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Spoken Language Study: Michael Mcintyre's Comedy Roadshow

In: English and Literature

Submitted By bethanyaustin
Words 991
Pages 4
Spoken language study: Michael McIntyre's Comedy Roadshow
Michael McIntyre is a modern day stand-up comedian, with a wide fan base spreading through various age groups. He’s released three comedy DVDs - Live and Laughing, Hello Wembley and Showtime - as well as judging Britain’s Got Talent, appearing in various episodes of Live at The Apollo and hosting his own TV show on BBC One: Michael McIntyre's Comedy Roadshow. In his comedy roadshow Michael is recognised for his use of comedic and relatable anecdotes. One such is his recalling of a visit to the Gym changing rooms, which is the piece that I will be studying.
Within the first sentence of the piece, which is the declarative statement “have never towel dried my arse in my entire life”, McIntyre uses taboo language. By using the term “arse” the social distance between himself and the audience is removed. The story seems to become instantly more relatable to those listening as he appears to be on the same social standing as them, since taboo language is widely used in everyday life. Furthermore, the use of “arse” adds to the comedic value of the utterance, as is often the case with the use of taboo language within comedy. But dropping the pronoun “I” at the beginning of the sentence McIntyre also successfully creates a relaxed atmosphere that the audience feel comfortable in, as the utterance seems more colloquial and as a consequence more relatable.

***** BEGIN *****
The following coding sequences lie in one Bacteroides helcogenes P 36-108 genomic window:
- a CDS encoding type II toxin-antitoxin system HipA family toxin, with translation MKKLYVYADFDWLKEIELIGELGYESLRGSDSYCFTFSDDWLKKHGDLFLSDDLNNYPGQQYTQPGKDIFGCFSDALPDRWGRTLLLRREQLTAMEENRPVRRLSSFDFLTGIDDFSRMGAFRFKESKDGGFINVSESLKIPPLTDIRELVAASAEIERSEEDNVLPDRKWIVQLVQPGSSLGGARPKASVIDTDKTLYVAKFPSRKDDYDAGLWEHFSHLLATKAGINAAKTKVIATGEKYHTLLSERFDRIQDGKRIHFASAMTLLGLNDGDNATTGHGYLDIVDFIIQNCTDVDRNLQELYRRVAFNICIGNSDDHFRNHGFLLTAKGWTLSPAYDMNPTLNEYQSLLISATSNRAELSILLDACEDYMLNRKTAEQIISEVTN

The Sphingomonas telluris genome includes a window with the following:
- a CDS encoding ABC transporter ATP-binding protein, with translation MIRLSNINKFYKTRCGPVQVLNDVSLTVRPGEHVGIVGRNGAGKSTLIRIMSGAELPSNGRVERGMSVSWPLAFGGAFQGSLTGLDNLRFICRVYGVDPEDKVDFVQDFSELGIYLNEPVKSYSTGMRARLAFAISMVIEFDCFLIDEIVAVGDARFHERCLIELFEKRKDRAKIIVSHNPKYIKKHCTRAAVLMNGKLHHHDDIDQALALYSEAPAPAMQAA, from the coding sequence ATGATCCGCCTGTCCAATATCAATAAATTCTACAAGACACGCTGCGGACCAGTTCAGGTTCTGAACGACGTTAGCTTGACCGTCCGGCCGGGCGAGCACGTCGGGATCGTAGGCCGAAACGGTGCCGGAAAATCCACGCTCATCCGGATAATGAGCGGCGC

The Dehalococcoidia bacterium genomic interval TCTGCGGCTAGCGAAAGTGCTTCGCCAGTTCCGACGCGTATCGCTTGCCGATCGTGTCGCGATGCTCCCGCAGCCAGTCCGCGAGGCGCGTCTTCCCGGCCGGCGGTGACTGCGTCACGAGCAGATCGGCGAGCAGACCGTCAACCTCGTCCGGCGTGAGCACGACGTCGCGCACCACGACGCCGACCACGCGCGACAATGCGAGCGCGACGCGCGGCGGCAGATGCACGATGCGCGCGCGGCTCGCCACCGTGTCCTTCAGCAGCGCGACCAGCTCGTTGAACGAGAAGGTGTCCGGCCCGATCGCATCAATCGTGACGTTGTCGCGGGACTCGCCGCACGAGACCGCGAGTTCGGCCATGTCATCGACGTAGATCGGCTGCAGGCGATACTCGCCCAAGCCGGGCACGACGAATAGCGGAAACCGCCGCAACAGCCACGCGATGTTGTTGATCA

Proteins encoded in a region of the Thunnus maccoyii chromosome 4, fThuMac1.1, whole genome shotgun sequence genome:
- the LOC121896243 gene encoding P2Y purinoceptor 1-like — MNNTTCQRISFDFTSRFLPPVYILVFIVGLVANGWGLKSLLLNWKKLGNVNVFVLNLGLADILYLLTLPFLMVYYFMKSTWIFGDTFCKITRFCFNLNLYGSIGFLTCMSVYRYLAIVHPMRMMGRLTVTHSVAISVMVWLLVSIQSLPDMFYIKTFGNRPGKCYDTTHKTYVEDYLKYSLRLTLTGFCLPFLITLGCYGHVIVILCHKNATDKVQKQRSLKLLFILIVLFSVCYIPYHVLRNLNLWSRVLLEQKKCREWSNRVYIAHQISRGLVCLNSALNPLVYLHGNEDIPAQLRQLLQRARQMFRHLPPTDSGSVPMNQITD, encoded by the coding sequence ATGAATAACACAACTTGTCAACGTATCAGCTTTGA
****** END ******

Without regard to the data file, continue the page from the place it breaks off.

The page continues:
This friendly audience relationship is further created through McIntyre’s use of informal pronunciation. For example, he pronounces the second person pronoun “you” as “ya” and uses elision when the pronoun is next to the verb “know” to form “y’know”. This is shown in “They come out of the shower y’know”. In this context the term “y’know” seems to be interrogative in a rhetorical sense, as though McIntyre is asking whether or not the audience are able to relate with…...

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